Codie Austin Clark, 25, a former volunteer fire fighter was arrested for setting fire to New Salem Presbyterian Church in Weakley County, Tennessee. The arrest culminated an internal investigation after several suspicious fires in the area. Source:

Employee Attacks Texas Cabinet Plant

A shooting by a staff member at Kent Moore Cabinets plant in Bryan, Texas, killed one person and injured five others. The shooter, Larry Bollin, 27, targeted male employees working in the bays where employees make cabinets. Fleeing the scene, Bollin shot and wounded a state trooper. The suspect was apprehended later the same day. Bollin's attorney has suggested bullying precipitated the attack. Source:

Security Guard Gets 25 Years for Involvement in Violent Robbery

Security officer David Jerome Delce received a sentence of 25 years in prison for the violent robbery of a woman outside a Lubbock, Texas, game room in December 2017. The victim, an employee of the game room, was leaving work and walking to her car with a second woman. A man hit her in the back of the head three times with a gun, stole money from the woman, and ran to his vehicle. A second woman had her purse stolen. Surveillance video showed two other men outside the game room, including Delce. The jury concluded that Delce was working with the other two suspects. Source:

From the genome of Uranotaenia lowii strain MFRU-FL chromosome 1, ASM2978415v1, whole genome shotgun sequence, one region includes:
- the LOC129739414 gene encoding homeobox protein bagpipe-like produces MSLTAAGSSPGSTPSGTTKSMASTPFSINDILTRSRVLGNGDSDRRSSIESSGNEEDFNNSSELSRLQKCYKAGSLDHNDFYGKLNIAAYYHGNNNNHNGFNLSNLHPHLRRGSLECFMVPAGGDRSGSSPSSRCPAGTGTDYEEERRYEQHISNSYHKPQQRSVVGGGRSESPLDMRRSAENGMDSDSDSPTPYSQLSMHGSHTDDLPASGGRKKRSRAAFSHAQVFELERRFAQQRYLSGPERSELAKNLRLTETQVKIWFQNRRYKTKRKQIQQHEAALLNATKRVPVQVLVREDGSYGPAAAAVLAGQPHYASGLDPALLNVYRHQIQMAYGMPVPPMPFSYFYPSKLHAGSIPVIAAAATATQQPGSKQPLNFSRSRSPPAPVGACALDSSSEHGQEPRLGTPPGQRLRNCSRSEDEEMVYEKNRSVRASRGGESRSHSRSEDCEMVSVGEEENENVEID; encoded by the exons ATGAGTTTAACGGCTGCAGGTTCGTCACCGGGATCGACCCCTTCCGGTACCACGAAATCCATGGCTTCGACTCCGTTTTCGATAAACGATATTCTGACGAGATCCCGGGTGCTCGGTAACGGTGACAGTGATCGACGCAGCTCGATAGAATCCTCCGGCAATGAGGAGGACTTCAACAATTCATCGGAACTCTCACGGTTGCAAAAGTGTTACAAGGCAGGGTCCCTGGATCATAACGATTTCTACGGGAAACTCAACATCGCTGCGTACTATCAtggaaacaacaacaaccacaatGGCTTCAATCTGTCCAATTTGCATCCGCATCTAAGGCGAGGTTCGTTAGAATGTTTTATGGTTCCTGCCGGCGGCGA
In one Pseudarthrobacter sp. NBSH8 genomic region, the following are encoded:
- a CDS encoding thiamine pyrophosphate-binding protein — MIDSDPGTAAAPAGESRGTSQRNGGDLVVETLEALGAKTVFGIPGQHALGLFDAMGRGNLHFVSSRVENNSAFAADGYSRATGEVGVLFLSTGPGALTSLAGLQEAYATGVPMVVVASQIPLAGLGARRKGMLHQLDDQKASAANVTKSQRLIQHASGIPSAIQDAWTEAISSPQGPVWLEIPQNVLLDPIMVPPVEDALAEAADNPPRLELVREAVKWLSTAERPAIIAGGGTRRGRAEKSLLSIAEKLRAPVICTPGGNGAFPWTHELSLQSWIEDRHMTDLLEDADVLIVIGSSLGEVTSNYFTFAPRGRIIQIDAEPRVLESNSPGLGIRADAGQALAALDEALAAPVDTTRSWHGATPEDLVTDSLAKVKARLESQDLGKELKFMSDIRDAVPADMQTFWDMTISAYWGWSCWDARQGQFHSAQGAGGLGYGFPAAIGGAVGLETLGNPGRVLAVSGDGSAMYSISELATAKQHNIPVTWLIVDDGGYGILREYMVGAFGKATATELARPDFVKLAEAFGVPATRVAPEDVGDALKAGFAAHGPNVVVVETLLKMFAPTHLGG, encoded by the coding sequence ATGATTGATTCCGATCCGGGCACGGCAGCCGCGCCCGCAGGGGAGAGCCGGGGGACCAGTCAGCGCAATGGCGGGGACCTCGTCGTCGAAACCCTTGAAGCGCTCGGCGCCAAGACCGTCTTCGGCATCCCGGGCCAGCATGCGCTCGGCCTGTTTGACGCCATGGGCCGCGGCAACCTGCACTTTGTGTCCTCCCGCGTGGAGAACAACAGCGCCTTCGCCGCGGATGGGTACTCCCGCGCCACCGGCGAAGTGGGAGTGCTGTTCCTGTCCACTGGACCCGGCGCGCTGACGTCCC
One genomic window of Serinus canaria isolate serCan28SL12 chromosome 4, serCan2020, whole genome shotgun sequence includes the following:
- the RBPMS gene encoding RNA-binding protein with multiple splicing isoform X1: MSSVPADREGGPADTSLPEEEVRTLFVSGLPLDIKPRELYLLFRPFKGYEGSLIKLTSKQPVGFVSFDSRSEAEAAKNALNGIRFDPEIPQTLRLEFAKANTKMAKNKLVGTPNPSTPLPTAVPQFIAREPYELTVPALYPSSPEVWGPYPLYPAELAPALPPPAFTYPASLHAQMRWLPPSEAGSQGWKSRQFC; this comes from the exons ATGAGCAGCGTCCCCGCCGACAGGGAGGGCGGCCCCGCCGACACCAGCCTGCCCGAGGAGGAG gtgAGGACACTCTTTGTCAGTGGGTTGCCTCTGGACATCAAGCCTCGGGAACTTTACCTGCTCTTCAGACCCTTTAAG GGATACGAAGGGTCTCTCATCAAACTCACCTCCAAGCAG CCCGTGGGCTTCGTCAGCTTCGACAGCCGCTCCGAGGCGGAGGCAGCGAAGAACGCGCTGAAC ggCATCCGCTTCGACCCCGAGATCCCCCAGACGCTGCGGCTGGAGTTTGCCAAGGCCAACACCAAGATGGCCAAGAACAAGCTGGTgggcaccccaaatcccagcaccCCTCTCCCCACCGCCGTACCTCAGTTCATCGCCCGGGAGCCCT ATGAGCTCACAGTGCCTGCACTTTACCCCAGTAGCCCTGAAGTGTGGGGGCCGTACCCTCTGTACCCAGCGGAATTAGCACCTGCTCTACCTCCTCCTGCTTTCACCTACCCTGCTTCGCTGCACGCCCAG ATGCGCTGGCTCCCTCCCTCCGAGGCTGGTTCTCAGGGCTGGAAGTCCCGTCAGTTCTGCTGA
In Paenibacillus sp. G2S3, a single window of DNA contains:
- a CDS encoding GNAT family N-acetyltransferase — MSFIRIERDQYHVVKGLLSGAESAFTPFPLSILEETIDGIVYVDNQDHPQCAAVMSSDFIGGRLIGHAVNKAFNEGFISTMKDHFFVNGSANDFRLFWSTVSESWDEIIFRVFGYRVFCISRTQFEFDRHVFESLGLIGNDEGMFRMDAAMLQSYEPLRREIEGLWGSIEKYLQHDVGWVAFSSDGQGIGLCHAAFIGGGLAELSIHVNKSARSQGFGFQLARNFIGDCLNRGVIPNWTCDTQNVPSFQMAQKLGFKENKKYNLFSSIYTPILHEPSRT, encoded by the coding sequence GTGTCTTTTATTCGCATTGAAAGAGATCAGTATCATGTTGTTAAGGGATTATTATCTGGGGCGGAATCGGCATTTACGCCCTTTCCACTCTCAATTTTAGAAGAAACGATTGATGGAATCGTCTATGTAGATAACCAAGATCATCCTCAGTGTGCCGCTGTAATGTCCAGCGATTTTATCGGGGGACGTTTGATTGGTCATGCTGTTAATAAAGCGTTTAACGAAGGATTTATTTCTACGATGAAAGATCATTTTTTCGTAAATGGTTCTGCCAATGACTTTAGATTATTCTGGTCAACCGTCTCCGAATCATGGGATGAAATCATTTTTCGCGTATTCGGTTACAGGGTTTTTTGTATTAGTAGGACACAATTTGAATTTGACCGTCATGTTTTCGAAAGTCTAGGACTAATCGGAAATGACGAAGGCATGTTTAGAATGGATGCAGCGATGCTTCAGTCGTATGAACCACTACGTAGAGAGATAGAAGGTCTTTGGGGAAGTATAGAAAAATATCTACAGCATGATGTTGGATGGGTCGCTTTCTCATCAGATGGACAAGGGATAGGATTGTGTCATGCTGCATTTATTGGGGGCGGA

Nursing Home Employee Charged with Stealing from Residents

Valerie Nicole Williams, 31, has been charged with felony Financial Exploitation of an Elderly Person and Financial Exploitation of a Vulnerable Adult. As business officer coordinator at Transitions Healthcare Capital City, a nursing facility in Washington, DC, Williams stole $7,421 from seven elderly residents and four vulnerable adult residents. She forged signatures of these residents to access accounts managed by the facility. She also stole two money orders. Source:

Italian Navy Captain Arrested for Spying for Russia

Walter Biot, 54, an Italian Navy captain, was arrested during a secret meeting with a Russian military attaché after allegedly transferring a USB stick in return for 5,000 euros. The USB drive was said to contain 181 photos of classified documents including nine highly confidential files and 47 secret NATO documents. Biot's wife said that the captain acted under severe financial distress caused in part by economic difficulties arising from Covid-19. Source: